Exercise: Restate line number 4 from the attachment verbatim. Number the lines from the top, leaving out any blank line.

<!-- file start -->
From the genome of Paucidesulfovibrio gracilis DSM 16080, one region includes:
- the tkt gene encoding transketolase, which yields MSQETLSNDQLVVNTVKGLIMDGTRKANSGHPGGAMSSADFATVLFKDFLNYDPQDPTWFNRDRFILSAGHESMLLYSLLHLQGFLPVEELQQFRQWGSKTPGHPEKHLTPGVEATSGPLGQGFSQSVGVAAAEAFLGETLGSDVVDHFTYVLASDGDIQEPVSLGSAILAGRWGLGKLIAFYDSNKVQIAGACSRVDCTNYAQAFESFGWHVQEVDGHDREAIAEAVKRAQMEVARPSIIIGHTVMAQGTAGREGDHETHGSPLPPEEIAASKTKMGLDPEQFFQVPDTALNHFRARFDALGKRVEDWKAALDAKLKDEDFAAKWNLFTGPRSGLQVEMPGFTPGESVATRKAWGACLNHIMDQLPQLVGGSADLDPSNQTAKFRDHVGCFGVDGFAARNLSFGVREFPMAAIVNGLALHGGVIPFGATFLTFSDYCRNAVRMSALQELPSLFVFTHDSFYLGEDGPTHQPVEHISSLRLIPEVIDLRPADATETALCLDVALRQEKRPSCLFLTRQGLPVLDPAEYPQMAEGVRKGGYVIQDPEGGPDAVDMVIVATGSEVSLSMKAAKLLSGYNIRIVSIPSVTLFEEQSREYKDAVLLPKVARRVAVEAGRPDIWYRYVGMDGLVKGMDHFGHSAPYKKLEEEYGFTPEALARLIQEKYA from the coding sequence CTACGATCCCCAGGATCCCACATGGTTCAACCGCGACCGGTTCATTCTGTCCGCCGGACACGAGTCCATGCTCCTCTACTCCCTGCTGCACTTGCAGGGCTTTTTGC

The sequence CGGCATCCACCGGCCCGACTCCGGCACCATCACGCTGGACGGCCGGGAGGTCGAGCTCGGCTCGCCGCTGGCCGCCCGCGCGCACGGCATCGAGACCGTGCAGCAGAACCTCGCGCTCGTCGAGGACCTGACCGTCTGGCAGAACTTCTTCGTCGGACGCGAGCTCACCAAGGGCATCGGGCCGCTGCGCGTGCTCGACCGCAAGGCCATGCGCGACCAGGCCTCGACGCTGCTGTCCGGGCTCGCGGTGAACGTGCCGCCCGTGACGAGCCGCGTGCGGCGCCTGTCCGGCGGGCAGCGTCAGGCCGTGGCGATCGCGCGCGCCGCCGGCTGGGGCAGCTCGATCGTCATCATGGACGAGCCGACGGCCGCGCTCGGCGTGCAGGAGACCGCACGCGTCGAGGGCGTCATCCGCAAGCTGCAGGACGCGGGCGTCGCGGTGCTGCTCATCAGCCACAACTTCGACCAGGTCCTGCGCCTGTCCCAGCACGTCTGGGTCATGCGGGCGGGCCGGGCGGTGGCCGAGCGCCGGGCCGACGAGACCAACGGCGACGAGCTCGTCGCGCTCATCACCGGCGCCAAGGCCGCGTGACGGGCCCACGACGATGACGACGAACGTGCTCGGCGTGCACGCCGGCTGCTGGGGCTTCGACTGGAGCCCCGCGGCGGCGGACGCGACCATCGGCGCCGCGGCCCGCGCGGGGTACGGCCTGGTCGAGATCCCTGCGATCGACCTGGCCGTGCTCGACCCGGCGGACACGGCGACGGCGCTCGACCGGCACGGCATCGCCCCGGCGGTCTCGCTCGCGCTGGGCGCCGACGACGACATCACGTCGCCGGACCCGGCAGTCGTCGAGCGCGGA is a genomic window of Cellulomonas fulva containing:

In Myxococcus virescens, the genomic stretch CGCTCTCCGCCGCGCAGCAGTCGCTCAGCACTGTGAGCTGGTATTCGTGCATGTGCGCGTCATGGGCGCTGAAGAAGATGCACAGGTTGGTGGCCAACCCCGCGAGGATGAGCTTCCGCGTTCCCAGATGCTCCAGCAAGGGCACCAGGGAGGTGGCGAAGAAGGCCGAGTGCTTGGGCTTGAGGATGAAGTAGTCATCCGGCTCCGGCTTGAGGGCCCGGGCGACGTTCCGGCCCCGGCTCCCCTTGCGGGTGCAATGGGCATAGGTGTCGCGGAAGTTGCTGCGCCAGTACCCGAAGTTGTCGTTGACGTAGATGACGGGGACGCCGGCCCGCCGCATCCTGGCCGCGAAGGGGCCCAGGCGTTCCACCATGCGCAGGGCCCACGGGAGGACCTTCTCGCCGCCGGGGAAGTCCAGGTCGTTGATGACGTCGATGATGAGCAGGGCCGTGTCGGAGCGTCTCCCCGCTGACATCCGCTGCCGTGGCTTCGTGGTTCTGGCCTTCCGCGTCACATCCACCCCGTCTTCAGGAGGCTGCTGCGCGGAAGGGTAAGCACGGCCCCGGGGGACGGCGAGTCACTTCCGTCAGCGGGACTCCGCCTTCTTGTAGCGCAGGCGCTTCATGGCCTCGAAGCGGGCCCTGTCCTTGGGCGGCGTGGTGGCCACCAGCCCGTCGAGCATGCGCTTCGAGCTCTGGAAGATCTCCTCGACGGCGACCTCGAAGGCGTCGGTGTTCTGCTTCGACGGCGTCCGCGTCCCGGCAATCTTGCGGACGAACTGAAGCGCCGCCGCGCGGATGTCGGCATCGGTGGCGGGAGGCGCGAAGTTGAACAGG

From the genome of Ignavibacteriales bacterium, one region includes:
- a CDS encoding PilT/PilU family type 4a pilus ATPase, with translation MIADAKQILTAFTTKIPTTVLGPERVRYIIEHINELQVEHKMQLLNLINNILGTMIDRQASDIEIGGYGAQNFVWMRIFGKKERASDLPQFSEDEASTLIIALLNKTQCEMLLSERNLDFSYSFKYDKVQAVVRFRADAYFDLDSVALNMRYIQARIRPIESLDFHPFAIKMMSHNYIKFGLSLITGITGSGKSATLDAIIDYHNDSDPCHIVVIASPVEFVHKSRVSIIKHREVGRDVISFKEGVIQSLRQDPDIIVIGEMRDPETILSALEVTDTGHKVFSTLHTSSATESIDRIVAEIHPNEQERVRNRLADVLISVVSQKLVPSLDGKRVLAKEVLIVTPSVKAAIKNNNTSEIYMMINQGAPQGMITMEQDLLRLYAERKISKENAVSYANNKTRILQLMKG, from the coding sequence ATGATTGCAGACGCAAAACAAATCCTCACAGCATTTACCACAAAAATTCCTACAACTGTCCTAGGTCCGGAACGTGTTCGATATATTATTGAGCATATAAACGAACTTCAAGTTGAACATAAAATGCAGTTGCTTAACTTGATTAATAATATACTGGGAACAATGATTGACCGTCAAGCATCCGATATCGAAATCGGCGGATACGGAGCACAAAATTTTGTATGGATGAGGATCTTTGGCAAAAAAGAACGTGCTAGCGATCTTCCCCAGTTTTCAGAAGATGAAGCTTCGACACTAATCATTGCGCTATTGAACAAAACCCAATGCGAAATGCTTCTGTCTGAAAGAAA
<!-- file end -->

In Myxococcus virescens, the genomic stretch CGCTCTCCGCCGCGCAGCAGTCGCTCAGCACTGTGAGCTGGTATTCGTGCATGTGCGCGTCATGGGCGCTGAAGAAGATGCACAGGTTGGTGGCCAACCCCGCGAGGATGAGCTTCCGCGTTCCCAGATGCTCCAGCAAGGGCACCAGGGAGGTGGCGAAGAAGGCCGAGTGCTTGGGCTTGAGGATGAAGTAGTCATCCGGCTCCGGCTTGAGGGCCCGGGCGACGTTCCGGCCCCGGCTCCCCTTGCGGGTGCAATGGGCATAGGTGTCGCGGAAGTTGCTGCGCCAGTACCCGAAGTTGTCGTTGACGTAGATGACGGGGACGCCGGCCCGCCGCATCCTGGCCGCGAAGGGGCCCAGGCGTTCCACCATGCGCAGGGCCCACGGGAGGACCTTCTCGCCGCCGGGGAAGTCCAGGTCGTTGATGACGTCGATGATGAGCAGGGCCGTGTCGGAGCGTCTCCCCGCTGACATCCGCTGCCGTGGCTTCGTGGTTCTGGCCTTCCGCGTCACATCCACCCCGTCTTCAGGAGGCTGCTGCGCGGAAGGGTAAGCACGGCCCCGGGGGACGGCGAGTCACTTCCGTCAGCGGGACTCCGCCTTCTTGTAGCGCAGGCGCTTCATGGCCTCGAAGCGGGCCCTGTCCTTGGGCGGCGTGGTGGCCACCAGCCCGTCGAGCATGCGCTTCGAGCTCTGGAAGATCTCCTCGACGGCGACCTCGAAGGCGTCGGTGTTCTGCTTCGACGGCGTCCGCGTCCCGGCAATCTTGCGGACGAACTGAAGCGCCGCCGCGCGGATGTCGGCATCGGTGGCGGGAGGCGCGAAGTTGAACAGG